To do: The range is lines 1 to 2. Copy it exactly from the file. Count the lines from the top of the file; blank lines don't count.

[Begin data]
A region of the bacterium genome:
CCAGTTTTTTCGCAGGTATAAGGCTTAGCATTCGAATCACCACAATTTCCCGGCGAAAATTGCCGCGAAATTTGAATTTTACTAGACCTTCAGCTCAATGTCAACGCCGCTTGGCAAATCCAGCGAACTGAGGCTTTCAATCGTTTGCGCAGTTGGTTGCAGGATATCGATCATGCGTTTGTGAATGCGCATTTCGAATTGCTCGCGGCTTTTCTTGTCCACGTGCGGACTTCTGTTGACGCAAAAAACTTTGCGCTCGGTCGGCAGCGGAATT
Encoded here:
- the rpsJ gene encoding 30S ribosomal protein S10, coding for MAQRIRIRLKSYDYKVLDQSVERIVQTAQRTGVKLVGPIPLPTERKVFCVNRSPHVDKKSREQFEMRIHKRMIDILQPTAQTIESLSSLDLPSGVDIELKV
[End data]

A region of the bacterium genome:
CCAGTTTTTTCGCAGGTATAAGGCTTAGCATTCGAATCACCACAATTTCCCGGCGAAAATTGCCGCGAAATTTGAATTTTACTAGACCTTCAGCTCAATGTCAACGCCGCTTGGCAAATCCAGCGAACTGAGGCTTTCAATCGTTTGCGCAGTTGGTTGCAGGATATCGATCATGCGTTTGTGAATGCGCATTTCGAATTGCTCGCGGCTTTTCTTGTCCACGTGCGGACTTCTGTTGACGCAAAAAACTTTGCGCTCGGTCGGCAGCGGAATT